In this section, you will:
- Install Rust and its dependencies
- Learn what
- Get your local machine environment ready for Rust development
Setting up Your Environment
There is a standard tool in the Rust ecosystem called
rustup. This tool allows you to easily
install and manage multiple Rust versions and use different Rust versions on a per-project basis. It
is similar to a tool like
to managing the version of Rust itself, it also installs
cargo, the Rust build tool, and various
language components such as different target architectures, and clippy, the Rust linting tool.
rustup, run this install script below:
curl --proto '=https' --tlsv1.2 -sSf https://sh.rustup.rs | sh
This is executing a script from the internet, so if you prefer to be careful, check its contents to ensure it isn't doing anything unwanted. This line of code installs several tools:
rustup, which was covered above,
cargo, the Rust package manager, and
rustc, the official compiler for the Rust language.
Executing the line of code above will prompt the installation options below:
Current installation options:
default host triple: x86_64-apple-darwin
default toolchain: stable (default)
modify PATH variable: yes
1) Proceed with installation (default)
2) Customize installation
3) Cancel installation
Select Option 1 for the standard install. We will add more components later in the course as
needed. When the command completes, you can confirm that rustup is installed by checking its version
$ rustup self update
info: checking for self-updates
rustup unchanged - 1.25.2
We can also check the version of the rust compiler and the cargo build tool.
$ rustc --version
rustc 1.68.0 (a55dd71d5 2022-09-19)
$ cargo --version
cargo 1.68.0 (387270bc7 2022-09-16)
This course will use version 1.68, but similar versions will work just as well.
You can update your toolchains at any time by running
rustup update, and you can even update
rustup itself by running
rustup self update.
Visual Studio Code
The most commonly-used (and recommended) tool to use for Rust is Visual Studio Code (also called VS Code) with the Rust analyzer, which can be installed as a VS Code extension. Throughout the course, VS Code will be the primary editor of choice. Please head to https://code.visualstudio.com/download to install VS Code.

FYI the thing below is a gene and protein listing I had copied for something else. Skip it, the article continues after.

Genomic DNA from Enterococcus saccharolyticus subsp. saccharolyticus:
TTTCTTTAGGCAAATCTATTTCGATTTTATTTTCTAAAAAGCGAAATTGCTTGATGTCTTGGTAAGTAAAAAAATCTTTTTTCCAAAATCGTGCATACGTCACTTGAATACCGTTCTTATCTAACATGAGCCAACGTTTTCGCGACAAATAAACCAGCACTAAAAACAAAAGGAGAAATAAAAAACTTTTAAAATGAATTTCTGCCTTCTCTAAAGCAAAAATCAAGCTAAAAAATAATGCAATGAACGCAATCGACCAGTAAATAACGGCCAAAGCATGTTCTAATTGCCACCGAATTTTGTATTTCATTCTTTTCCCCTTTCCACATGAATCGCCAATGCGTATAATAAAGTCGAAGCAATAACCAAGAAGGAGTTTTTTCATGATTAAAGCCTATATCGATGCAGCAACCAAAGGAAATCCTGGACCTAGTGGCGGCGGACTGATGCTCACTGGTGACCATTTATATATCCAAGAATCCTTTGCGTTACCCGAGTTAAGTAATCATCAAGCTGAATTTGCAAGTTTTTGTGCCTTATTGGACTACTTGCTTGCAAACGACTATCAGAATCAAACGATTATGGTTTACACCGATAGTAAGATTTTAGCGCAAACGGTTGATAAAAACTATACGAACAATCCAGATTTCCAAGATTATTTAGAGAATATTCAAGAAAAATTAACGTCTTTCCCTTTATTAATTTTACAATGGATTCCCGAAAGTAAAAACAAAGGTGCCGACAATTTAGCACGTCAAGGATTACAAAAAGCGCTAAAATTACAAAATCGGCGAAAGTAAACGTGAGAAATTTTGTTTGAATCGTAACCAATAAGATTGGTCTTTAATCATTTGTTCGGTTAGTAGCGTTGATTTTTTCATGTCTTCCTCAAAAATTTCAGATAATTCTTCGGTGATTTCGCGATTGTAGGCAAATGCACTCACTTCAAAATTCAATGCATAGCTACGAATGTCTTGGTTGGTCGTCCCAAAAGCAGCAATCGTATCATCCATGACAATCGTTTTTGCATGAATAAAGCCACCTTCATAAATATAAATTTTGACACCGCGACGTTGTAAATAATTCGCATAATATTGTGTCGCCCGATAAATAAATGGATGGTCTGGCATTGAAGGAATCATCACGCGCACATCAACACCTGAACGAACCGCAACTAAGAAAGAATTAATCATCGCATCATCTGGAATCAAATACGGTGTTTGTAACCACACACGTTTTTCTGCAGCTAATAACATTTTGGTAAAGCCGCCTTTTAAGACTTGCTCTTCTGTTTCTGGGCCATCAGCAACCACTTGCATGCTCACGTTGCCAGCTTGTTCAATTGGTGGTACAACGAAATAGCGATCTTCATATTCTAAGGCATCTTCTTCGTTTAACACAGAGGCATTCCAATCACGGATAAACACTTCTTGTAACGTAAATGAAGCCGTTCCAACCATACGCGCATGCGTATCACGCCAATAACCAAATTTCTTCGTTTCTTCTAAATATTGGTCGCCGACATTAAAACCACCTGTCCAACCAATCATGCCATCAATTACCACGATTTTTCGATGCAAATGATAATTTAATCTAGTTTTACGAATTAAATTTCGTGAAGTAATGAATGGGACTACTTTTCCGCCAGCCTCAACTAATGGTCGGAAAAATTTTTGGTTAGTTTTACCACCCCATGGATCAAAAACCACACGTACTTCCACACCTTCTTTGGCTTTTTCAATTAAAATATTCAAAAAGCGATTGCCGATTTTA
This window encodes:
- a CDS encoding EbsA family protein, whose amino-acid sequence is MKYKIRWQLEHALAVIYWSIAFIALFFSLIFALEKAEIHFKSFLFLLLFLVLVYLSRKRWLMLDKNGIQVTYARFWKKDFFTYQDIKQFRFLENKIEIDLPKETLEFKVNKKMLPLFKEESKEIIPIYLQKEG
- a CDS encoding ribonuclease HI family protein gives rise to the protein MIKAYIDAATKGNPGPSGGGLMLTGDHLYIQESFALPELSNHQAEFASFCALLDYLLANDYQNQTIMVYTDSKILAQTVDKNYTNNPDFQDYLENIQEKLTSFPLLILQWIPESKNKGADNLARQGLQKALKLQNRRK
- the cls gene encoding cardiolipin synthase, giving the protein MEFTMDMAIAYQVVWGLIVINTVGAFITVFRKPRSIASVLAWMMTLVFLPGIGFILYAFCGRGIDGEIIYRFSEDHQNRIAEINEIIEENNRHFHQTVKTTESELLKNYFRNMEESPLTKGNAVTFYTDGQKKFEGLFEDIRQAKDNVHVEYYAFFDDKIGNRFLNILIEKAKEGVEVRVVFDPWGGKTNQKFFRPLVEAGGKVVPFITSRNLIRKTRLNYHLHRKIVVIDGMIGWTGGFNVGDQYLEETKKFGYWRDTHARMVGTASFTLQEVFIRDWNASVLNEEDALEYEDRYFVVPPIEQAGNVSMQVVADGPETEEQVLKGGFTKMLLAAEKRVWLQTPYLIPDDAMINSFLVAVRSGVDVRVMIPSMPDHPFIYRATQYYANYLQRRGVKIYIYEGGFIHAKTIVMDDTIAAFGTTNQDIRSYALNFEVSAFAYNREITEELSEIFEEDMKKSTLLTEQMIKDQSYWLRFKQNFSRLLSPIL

There are other acceptable text editors and integrated development environments also available. Atom IDE-Rust may also be used.
If you prefer an open source and freely-licensed distribution of VS Code that omits telemetry, VSCodium is also viable. See the project's installation site and the reason why you might want to use this over VS Code itself.
Once VS Code is installed, there are a couple of extensions that will smooth the development experience.
The first extension we'll add is Rust Analyzer, a powerful static analysis tool for the Rust programming language. This extension provides some basics such as syntax highlighting and goto definition, as well as more powerful features such as code completion and documentation by hovering over code.
To install it, enter VS Code's command pallet with
Ctrl + Shift + P, and paste:
ext install rust-lang.rust-analyzer
The second extension is optional but recommended if you like to do step debugging on your coding
projects. It is the Code LLDB extension that provides seamless integration between LLDB, the
low-level debugger, and VS Code. To install it, enter the command pallet again (
Ctrl + Shift + P)
ext install vadimcn.vscode-lldb
We will not use this extension actively in this course, but it is a great tool to have handy when it comes time to debug your own code.
The Rust Playground
The Rust playground is an in-browser implementation of a Rust development environment. Feel free to use it to run snippets of code if setting up a proper development environment is somehow inaccessible. Throughout this course, you will notice it embedded within the page as follows:
You may also visit it at https://play.rust-lang.org/.